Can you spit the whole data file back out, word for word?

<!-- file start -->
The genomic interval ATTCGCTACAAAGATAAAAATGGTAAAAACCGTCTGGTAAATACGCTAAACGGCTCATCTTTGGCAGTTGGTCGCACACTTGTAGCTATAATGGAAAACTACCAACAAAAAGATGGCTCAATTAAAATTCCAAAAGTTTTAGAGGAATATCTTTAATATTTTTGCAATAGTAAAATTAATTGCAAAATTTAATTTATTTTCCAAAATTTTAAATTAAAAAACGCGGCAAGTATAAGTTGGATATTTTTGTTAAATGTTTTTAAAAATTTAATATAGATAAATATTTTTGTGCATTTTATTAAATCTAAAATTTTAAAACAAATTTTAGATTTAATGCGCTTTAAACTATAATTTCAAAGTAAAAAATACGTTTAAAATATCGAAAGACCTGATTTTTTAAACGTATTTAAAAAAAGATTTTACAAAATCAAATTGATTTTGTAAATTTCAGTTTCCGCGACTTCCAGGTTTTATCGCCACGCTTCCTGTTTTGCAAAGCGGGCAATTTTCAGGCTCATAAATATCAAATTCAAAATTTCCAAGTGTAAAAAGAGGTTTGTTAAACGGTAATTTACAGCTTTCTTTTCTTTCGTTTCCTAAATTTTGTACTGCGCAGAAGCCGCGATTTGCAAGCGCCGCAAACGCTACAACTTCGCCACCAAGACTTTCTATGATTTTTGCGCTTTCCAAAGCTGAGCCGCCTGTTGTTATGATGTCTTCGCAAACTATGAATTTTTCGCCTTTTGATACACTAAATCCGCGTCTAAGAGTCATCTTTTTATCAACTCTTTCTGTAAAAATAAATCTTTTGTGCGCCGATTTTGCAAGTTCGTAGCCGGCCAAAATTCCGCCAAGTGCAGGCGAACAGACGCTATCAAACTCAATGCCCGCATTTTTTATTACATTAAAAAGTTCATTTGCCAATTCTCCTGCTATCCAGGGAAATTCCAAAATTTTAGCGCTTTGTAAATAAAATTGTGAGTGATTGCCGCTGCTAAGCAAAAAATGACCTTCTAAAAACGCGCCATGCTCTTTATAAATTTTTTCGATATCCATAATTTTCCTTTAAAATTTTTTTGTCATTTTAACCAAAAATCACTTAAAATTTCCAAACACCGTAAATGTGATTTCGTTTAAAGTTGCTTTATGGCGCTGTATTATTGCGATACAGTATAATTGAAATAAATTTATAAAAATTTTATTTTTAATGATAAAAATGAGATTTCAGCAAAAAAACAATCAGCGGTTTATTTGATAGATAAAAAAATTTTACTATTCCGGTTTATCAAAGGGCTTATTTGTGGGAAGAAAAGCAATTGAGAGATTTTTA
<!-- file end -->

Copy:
The genomic interval ATTCGCTACAAAGATAAAAATGGTAAAAACCGTCTGGTAAATACGCTAAACGGCTCATCTTTGGCAGTTGGTCGCACACTTGTAGCTATAATGGAAAACTACCAACAAAAAGATGGCTCAATTAAAATTCCAAAAGTTTTAGAGGAATATCTTTAATATTTTTGCAATAGTAAAATTAATTGCAAAATTTAATTTATTTTCCAAAATTTTAAATTAAAAAACGCGGCAAGTATAAGTTGGATATTTTTGTTAAATGTTTTTAAAAATTTAATATAGATAAATATTTTTGTGCATTTTATTAAATCTAAAATTTTAAAACAAATTTTAGATTTAATGCGCTTTAAACTATAATTTCAAAGTAAAAAATACGTTTAAAATATCGAAAGACCTGATTTTTTAAACGTATTTAAAAAAAGATTTTACAAAATCAAATTGATTTTGTAAATTTCAGTTTCCGCGACTTCCAGGTTTTATCGCCACGCTTCCTGTTTTGCAAAGCGGGCAATTTTCAGGCTCATAAATATCAAATTCAAAATTTCCAAGTGTAAAAAGAGGTTTGTTAAACGGTAATTTACAGCTTTCTTTTCTTTCGTTTCCTAAATTTTGTACTGCGCAGAAGCCGCGATTTGCAAGCGCCGCAAACGCTACAACTTCGCCACCAAGACTTTCTATGATTTTTGCGCTTTCCAAAGCTGAGCCGCCTGTTGTTATGATGTCTTCGCAAACTATGAATTTTTCGCCTTTTGATACACTAAATCCGCGTCTAAGAGTCATCTTTTTATCAACTCTTTCTGTAAAAATAAATCTTTTGTGCGCCGATTTTGCAAGTTCGTAGCCGGCCAAAATTCCGCCAAGTGCAGGCGAACAGACGCTATCAAACTCAATGCCCGCATTTTTTATTACATTAAAAAGTTCATTTGCCAATTCTCCTGCTATCCAGGGAAATTCCAAAATTTTAGCGCTTTGTAAATAAAATTGTGAGTGATTGCCGCTGCTAAGCAAAAAATGACCTTCTAAAAACGCGCCATGCTCTTTATAAATTTTTTCGATATCCATAATTTTCCTTTAAAATTTTTTTGTCATTTTAACCAAAAATCACTTAAAATTTCCAAACACCGTAAATGTGATTTCGTTTAAAGTTGCTTTATGGCGCTGTATTATTGCGATACAGTATAATTGAAATAAATTTATAAAAATTTTATTTTTAATGATAAAAATGAGATTTCAGCAAAAAAACAATCAGCGGTTTATTTGATAGATAAAAAAATTTTACTATTCCGGTTTATCAAAGGGCTTATTTGTGGGAAGAAAAGCAATTGAGAGATTTTTA